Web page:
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  • Eli Stuart (they/them)

Migraines: More Than a Bad Headache

[Cover Image Description: A woman with brunette hair is centered on as she has her hand covering a good amount of her face, grabbing her face in pain, meant to depict a migraine in a visual form. End of image description.]


Chronic migraines go beyond just your average headache in both their occurrence and the symptoms that come with it. Dr. Elizabeth Cutter described migraines as “an episodic disorder, most commonly consisting of severe headache, usually with photophobia (light sensitivity), phonophobia (sound sensitivity) and/or nausea (at times vomiting).” (“How To Diagnose Migraine” published in conjunction with the American Headache Society or AHS).


Migraines follow a path different from most other headaches with 4 steps: Prodrome, Aura, Headache, and Postdrome.


Prodrome:

The first beginnings of a migraine that is marked by symptoms such as neck pain/stiffness, mood changes, nausea, and food cravings to name a few. This occurs from hours to days before the migraine attack.


Aura:

About 5 minutes to an hour before the headache, there are symptoms that tend to cause negative sensory effects. The most common aura symptoms include visual disturbances, such as seeing zig-zags, blindspots, foggy vision, and double vision, confusion, and numbness.

There can be other auras, however, dealing with things like balance/motor. I have an aura of feeling lightheaded or that I’m about to pass out suddenly. A family member of mine smells burnt toast leading up to the headache phase.

Headache:

The pain and step that most people think of when discussing migraines. The pain is generally described as throbbing and ranges from moderate to severe. It can last hours to days. Additionally, the migraine may resolve in one day, but the next day another migraine occurs.


Postdrome:

Called the “Migraine Hangover”, the next day or two following the end of the headache step is marked by fatigue, dehydration, loss of energy, and difficulty focusing.



So what does a migraine look like in practice?


A recent migraine for me looked like this:

I started feeling a little nausea or queasy with no known reason that morning (prodrome). I exited a building and got extreme photophobia, or sensitivity to light. It felt like there were multiple knives stabbing both of my eyes (aura). Then, the throbbing/pulsating pain came (headache) which is when I took my as needed medication. When I woke up, my migraine was gone. However, I still was very tired and fatigued (postdrome).


Of course, not every attack is the same, even in the same person, but these are the general stages and experiences in having a migraine attack.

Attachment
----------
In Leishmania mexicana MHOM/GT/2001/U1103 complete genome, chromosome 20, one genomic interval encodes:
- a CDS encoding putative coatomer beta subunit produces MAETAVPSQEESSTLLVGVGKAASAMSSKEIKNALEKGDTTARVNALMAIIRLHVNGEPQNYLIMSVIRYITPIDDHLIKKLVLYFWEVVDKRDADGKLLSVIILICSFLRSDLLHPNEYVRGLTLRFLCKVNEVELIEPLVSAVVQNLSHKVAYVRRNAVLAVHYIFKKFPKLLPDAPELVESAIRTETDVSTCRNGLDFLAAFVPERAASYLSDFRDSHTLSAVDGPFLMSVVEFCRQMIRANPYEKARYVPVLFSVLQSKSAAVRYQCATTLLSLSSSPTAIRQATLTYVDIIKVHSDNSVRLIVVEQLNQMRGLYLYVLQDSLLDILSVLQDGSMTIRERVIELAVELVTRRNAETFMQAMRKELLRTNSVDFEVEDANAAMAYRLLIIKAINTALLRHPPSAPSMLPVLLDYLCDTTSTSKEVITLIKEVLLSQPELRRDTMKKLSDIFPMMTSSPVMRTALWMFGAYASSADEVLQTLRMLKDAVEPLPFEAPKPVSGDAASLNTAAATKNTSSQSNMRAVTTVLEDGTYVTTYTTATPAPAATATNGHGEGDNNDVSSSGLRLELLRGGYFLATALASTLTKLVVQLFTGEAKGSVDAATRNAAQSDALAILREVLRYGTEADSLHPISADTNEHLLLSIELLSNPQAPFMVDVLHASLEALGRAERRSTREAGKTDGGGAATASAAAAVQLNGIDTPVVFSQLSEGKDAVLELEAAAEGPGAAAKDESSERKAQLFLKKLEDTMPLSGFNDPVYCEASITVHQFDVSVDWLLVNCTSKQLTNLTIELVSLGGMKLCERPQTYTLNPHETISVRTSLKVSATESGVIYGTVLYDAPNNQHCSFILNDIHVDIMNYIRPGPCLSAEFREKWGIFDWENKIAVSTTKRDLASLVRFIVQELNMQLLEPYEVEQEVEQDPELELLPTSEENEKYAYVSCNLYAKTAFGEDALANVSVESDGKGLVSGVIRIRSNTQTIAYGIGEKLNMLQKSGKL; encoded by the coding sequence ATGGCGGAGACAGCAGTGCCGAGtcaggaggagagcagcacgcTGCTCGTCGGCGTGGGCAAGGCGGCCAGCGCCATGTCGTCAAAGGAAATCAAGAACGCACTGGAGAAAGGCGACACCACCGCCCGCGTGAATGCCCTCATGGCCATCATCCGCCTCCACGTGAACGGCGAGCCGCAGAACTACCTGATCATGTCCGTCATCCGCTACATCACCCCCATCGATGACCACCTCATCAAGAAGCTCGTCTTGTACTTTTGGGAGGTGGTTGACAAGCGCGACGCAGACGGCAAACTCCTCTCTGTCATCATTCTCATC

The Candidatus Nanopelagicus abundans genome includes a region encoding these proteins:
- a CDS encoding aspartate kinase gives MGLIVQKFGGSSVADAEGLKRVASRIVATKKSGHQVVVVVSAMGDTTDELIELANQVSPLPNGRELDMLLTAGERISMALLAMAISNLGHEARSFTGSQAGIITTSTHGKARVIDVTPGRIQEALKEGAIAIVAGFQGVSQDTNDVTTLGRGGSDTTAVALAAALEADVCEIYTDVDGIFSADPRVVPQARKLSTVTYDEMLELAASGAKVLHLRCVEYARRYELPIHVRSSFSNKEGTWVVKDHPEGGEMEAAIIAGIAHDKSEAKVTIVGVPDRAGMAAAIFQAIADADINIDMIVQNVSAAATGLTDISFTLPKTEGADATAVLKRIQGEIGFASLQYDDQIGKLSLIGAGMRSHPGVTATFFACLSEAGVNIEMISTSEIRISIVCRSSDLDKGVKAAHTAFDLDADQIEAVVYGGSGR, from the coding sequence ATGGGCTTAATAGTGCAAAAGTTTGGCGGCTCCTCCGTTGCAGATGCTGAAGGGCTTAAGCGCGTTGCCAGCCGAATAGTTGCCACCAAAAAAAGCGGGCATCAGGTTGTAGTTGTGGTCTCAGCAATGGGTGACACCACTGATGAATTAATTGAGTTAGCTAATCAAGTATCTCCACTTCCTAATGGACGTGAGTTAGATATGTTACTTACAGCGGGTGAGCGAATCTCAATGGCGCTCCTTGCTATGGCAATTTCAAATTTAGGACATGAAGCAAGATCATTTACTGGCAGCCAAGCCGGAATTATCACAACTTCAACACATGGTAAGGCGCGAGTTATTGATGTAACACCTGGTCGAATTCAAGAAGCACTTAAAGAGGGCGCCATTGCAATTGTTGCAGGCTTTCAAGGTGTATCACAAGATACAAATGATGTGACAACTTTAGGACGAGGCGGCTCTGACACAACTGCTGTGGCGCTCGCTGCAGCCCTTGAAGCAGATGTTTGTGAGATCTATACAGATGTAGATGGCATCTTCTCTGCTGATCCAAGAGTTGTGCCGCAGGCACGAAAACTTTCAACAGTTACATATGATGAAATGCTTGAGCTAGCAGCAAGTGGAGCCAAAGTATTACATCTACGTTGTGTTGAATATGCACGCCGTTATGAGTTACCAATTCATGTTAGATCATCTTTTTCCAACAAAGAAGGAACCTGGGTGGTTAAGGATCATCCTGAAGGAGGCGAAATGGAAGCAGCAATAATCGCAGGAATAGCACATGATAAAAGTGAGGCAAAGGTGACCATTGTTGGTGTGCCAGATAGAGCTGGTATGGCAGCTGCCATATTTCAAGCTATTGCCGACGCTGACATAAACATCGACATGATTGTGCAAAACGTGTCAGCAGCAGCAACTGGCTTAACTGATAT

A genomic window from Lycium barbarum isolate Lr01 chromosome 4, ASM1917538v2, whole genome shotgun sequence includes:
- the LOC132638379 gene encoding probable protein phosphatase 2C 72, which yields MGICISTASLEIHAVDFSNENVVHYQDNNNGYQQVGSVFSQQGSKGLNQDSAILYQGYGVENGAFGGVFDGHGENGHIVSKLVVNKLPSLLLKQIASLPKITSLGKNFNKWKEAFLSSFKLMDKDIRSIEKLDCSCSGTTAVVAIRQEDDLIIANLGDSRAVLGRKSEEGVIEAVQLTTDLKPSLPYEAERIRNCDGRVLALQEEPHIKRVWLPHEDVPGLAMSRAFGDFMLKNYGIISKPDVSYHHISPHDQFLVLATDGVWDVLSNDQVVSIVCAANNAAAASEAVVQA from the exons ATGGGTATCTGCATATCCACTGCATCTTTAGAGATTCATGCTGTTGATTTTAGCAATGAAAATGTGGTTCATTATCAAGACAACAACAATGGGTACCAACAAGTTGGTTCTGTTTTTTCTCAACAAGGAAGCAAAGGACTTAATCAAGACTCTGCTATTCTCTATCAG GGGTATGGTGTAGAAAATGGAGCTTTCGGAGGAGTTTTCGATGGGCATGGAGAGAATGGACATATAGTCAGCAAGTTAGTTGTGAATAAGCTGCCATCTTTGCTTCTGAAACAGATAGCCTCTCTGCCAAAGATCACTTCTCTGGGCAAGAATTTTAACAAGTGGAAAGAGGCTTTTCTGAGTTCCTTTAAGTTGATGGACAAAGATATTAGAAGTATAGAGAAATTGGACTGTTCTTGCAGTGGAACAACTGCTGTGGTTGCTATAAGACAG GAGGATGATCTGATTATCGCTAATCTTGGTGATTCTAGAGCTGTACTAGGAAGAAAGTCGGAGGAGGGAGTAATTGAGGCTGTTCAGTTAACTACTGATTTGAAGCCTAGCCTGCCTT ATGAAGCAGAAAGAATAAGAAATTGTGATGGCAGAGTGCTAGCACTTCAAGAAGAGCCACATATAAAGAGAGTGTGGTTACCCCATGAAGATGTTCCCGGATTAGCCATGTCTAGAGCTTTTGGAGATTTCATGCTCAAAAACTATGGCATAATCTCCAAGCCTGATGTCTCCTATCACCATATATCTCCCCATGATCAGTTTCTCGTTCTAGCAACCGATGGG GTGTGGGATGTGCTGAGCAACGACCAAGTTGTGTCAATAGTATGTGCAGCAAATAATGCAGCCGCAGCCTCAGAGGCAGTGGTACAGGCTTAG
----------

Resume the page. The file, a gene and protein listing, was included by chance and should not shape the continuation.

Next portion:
What Causes Migraines?

If we are talking about how someone gets chronic migraines, the answer may lye with genetics. The closer the relation to someone who has chronic migraines in your family or the more relatives who have chronic migraines, the more likely you are to develop chronic migraines. For example, my Mom and Aunt both have chronic migraines. I got my first migraine at the same age my Mom was when she first got a migraine.

If we’re looking for how someone gets a migraine attack, that’s a bit different. With chronic migraines, I will have migraines that don’t have any other noticeable causes. However, things like the weather, stress, and red wine can trigger migraines. Weather changes in particular have caused my most recent migraines. Extreme weather changes also cause those without chronic migraines to possibly get a migraine as well.


Managing Migraines:

With chronic migraines, it is common to start with prescribed as-needed migraine medications. Generally, you would want to take as needed during or as soon after the aura stage as possible as the delay may make the medication defective (this has only happened to me once when I got a multi-day migraine, but is still good advice and I believe better safe than sorry).

If migraines are still occurring often and disrupting your day-to-day life, then you may be prescribed a preventative. This would be a medication you take daily (or multiple times a day) regardless of if you have a migraine. I do believe that the preventative I was put on decreased my migraine frequency (to be fully transparent: preventatives aren’t perfect, I've been on preventatives for about a year and I still get migraines occasionally. However, preventatives are better than no preventatives provided, providing there are not great negative side effects).


Prescriptions aren’t the only thing you can do to manage migraines. Even with as-needed medications, there are other steps to take to relieve and hopefully stop the migraine:


Ice:

Ice packs can help especially with the throbbing pain when used on your forehead. However, ice packs or something similar on your eyes may also help as migraines do connect with the optic nerves (related to vision), which is why auras are often visual.


Dark Rest:

When taking medication for the attack (prescription or over the counter), it is recommended to lie in a dark room. The point is not to necessarily sleep, but sleeping can be good as migraine attacks can often end in your sleep


Heat:

Migraines can also comes with neck pain, so a heating pad there may relieve tension and stress. Similarly, you can take a hot shower or bath (I’d recommend still in the dark or with minimal light like a candle or little lamp) to loosen muscles.




Sources:

My own experiences with migraines

















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